CMOS Image Sensors Gather Momentum for Safety

Jan. 1, 2006
Safety is on the mind of every automaker. A number of vision-sensing technologies are being pursued to tackle this problem. From adaptive cruise control

Safety is on the mind of every automaker. A number of vision-sensing technologies are being pursued to tackle this problem. From adaptive cruise control to blind-spot detection and lane-departure warning, carmakers are exploring a myriad of image sensors, along with technologies like radars and optics, to make driving as safe and intelligent as possible. While charge-coupled device (CCD)-based image sensors have pervaded the automotive scene for sometime, advances in CMOS imaging has opened the door to single-chip silicon cameras.

Besides low power consumption and integration, as both the image sensor and the processing circuitry are based on the same fine geometry standard logic process, the CMOS imaging technology has improved in performance to match that of CCDs at lower cost and smaller form factor. Furthermore, extended operating temperature ranges allow these devices to withstand extreme temperatures from -40 °C to +105 °C, providing dependable operation under severe automotive conditions. Consequently, several automotive applications have emerged for CMOS image sensors. Some of these include rear view assist, lane tracking or lane-departure warning, 360 ° view around the car (no blind spots), obstacle detection avoidance systems, blind spot detection, parking assistance and adaptive cruise control.

“The gap has been closing from both directions on performance (CCD) benefits vs. cost (CMOS), so the automotive market will remain split between the two technologies for now — depending upon application requirements for image quality vs. compactness and cost,” stated Mark Fitzgerald, senior automotive analyst at market research firm Strategy Analytics. Future systems are expected to favor CMOS imaging solutions, he added. Few automotive applications require image quality of the order that is required by other industry areas (e.g., multimega pixel digital cameras), and Strategy Analytics' research indicates that CMOS devices will be capable of supplying the required image quality, even at automotive-spec temperatures, for most applications.

Hence, several suppliers have emerged with new reliable high-quality CMOS image sensors that are designed to promote safer and smarter driving. Key players are AMI Semiconductor, Avago Technologies (formerly Agilent Technologies) Cypress Semiconductor, Iteris Inc., Micron, Melexis Semiconductors, OmniVision and STMicroelectronics, amongst others. Iteris Inc., a proponent of vision-based technology for driver safety, in fact, was one of the early adopters of CMOS imaging. Its lane-departure warning (LDW) system based on CMOS image sensors was first deployed in commercial trucks in the United States and Europe. Further improvements in performance and cost has enabled the developer to migrate to passenger cars with the first LDW system installed by Infinity in the fall of 2004 as an option on its FX cross SUVs. Lately, it has become available as an option in all the 2006 Infinity mid-size luxury sedans. According to Iteris, its LDW system was the first of its kind to be deployed in the commercial truck and passenger car markets and is in mass production in Europe and the United States.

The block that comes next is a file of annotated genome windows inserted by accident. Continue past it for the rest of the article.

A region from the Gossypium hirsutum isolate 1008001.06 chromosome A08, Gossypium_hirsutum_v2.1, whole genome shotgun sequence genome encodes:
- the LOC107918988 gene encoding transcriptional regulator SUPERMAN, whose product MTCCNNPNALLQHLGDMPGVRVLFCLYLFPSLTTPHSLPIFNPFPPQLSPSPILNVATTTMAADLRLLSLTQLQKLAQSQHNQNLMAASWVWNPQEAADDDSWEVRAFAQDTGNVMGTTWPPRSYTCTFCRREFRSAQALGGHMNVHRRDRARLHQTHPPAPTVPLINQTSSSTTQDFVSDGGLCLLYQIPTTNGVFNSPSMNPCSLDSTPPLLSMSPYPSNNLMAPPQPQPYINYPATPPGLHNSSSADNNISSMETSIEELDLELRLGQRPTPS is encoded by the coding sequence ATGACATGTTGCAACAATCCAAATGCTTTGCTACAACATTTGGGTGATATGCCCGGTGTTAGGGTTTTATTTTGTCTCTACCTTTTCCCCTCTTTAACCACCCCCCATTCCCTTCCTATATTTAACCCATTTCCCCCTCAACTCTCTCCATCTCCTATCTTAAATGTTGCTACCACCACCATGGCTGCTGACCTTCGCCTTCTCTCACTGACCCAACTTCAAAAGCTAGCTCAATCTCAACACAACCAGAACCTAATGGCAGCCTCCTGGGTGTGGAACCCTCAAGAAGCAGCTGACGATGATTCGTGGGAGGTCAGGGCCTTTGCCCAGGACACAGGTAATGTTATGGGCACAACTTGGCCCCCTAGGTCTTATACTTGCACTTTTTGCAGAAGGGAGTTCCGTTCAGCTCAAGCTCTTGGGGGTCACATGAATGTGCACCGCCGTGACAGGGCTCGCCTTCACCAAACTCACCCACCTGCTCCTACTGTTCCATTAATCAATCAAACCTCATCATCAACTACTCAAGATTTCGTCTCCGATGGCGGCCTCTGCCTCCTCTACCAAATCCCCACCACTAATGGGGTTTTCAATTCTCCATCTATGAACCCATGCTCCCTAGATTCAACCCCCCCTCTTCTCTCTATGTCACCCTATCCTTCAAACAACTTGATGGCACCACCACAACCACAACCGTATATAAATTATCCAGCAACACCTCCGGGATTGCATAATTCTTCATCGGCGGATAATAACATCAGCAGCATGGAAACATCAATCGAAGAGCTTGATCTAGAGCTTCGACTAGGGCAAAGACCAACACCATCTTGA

Avago Technologies, who is also eyeing a number of safety-related automotive applications for its significantly improved CMOS image sensors, has projected some market numbers for CMOS cameras in vehicles of all types. Combining its internal research with market data from established research firms, Avago's study estimates that by 2008 some 40 million CMOS camera units will be consumed by automobiles around the world. The study shows that in 2005 the estimated worldwide consumption of CMOS cameras was around 10 million units. Avago believes that its refurbished low-light single-chip megapixel CMOS camera rivals the performance of CCDs and is ready to take them on in a variety of applications including automotive.

Thus, the proponents of CMOS imaging are confident that CMOS is at a point where it can address the needs of carmakers in terms of cost, form, performance and reliability. And they are foreseeing rapid growth for this technology in this marketplace.

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